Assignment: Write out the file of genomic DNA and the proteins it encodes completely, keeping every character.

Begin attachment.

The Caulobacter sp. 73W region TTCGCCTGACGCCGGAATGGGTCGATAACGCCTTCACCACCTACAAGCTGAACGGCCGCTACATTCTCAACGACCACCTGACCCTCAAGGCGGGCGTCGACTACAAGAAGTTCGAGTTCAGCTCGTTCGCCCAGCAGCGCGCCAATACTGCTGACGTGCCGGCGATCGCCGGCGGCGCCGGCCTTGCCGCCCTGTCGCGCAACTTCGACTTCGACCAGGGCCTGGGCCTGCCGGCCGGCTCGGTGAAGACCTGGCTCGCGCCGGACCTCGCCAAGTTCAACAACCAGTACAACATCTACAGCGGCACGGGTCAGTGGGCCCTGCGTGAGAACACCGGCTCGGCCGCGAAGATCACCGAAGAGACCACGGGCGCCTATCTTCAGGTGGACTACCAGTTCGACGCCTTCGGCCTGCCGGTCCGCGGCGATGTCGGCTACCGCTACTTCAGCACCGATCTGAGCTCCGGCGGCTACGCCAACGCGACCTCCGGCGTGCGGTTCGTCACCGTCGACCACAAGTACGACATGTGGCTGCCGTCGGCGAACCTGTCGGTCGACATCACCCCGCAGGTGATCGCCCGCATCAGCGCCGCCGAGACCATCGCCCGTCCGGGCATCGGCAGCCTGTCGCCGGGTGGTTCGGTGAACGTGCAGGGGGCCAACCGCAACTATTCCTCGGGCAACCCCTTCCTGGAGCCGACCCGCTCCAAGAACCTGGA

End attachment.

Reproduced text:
The Caulobacter sp. 73W region TTCGCCTGACGCCGGAATGGGTCGATAACGCCTTCACCACCTACAAGCTGAACGGCCGCTACATTCTCAACGACCACCTGACCCTCAAGGCGGGCGTCGACTACAAGAAGTTCGAGTTCAGCTCGTTCGCCCAGCAGCGCGCCAATACTGCTGACGTGCCGGCGATCGCCGGCGGCGCCGGCCTTGCCGCCCTGTCGCGCAACTTCGACTTCGACCAGGGCCTGGGCCTGCCGGCCGGCTCGGTGAAGACCTGGCTCGCGCCGGACCTCGCCAAGTTCAACAACCAGTACAACATCTACAGCGGCACGGGTCAGTGGGCCCTGCGTGAGAACACCGGCTCGGCCGCGAAGATCACCGAAGAGACCACGGGCGCCTATCTTCAGGTGGACTACCAGTTCGACGCCTTCGGCCTGCCGGTCCGCGGCGATGTCGGCTACCGCTACTTCAGCACCGATCTGAGCTCCGGCGGCTACGCCAACGCGACCTCCGGCGTGCGGTTCGTCACCGTCGACCACAAGTACGACATGTGGCTGCCGTCGGCGAACCTGTCGGTCGACATCACCCCGCAGGTGATCGCCCGCATCAGCGCCGCCGAGACCATCGCCCGTCCGGGCATCGGCAGCCTGTCGCCGGGTGGTTCGGTGAACGTGCAGGGGGCCAACCGCAACTATTCCTCGGGCAACCCCTTCCTGGAGCCGACCCGCTCCAAGAACCTGGA